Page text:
Lincoln County’s efforts to address people with mental illness and substance abuse problems in the criminal justice system through the Stepping Up Initiative have received a major boost with the award of a three-year, $745,871 federal grant.
The funds come from the Bureau of Justice Assistance’s Justice and Mental Health Collaboration program and will provide direct assistance to clients, supportive services including housing and treatment, and additional training for law enforcement.
Sheriff Curtis Landers said, “This funding will provide necessary services to keep people with a mental health disorder out of jail. It will provide them with the tools and resources to build a foundation to be successful. And most importantly, it will reduce crime in our community.”
County Commissioner Claire Hall, who first advocated for Lincoln County to join Stepping Up, said, “This is a remarkable achievement, but we’re just getting started. This award underscores the fact that we’ve built a new public-private partnership and culture of collaboration that will improve public safety, save tax dollars, and save lives.”
The grant funds will be available beginning in January 2019. A pretrial justice program to hire two specialists, presented by Sheriff Landers and approved by the Board of Commissioners and budget committee for the 2018-19 fiscal year, will meet the requirements for a local match.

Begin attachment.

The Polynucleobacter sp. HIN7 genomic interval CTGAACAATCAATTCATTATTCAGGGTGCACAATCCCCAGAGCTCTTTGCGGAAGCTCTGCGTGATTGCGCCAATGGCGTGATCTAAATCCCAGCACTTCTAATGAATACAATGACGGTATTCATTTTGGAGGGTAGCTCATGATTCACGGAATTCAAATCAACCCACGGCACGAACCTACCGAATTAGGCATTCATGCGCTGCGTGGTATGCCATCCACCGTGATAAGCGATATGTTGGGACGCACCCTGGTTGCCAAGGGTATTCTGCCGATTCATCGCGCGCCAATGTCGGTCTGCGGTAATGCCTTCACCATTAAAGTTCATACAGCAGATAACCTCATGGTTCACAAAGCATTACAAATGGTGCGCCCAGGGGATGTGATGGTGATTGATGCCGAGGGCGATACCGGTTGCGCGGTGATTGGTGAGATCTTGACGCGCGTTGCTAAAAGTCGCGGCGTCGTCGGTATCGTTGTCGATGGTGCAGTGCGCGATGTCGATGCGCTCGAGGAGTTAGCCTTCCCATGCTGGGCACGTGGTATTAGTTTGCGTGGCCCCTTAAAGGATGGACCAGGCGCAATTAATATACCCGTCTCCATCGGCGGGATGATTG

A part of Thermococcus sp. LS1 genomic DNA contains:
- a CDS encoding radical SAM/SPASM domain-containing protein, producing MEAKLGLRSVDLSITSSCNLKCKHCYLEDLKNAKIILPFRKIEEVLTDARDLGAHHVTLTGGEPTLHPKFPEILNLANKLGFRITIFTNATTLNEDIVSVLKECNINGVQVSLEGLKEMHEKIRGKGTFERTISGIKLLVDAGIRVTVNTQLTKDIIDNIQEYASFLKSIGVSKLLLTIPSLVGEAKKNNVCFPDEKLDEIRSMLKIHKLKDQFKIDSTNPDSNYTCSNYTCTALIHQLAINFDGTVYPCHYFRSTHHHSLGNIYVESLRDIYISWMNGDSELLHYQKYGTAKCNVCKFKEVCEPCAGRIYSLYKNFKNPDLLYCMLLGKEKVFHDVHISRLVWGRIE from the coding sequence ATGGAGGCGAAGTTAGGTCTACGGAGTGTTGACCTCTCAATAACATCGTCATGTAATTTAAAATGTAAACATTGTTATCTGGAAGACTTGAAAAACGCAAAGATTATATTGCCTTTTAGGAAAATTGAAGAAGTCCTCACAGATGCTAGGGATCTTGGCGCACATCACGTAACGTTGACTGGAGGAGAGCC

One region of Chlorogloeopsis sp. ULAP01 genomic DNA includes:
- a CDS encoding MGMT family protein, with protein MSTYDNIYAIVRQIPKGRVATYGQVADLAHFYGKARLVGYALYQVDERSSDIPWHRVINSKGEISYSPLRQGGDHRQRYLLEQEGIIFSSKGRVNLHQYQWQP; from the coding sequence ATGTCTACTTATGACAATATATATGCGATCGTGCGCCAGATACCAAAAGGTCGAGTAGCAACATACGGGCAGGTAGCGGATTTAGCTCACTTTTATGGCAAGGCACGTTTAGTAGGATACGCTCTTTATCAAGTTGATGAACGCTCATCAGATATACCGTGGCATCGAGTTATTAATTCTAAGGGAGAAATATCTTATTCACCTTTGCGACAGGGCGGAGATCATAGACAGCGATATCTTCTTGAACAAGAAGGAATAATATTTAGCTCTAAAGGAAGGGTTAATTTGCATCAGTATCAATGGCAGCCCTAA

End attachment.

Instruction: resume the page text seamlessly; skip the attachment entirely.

The award was announced Wednesday afternoon (October 3) at a gathering to mark the two-year anniversary of Lincoln County joining the national Stepping Up effort, which was launched in 2015 by three national organizations. Currently, almost 400 counties in the United States have joined Stepping Up. The event also provided an opportunity for community partners to provide input on next steps.
The new grant will support a Pretrial Justice Counselor position in the Sheriff’s Office to coordinate mental health and co-occurring disorder services. CHANCE will provide peer support services and help coordinate pretrial services and ReConnections will provide pretrial drug testing as directed by court orders.
Indigent program participants will have access to emergency vouchers, transportation assistance and communication assistance.
Crisis Intervention Team (CIT) training will be offered to all first responders county-wide, and Trauma Informed Care training for pretrial justice staff and stakeholders will take place as a result of this grant award.
Sheriff Landers stated, “This is a very comprehensive grant involving programming, counselling, and compliance. It is structured to address the barriers people struggle with and allow them to live productive lives without committing crime.“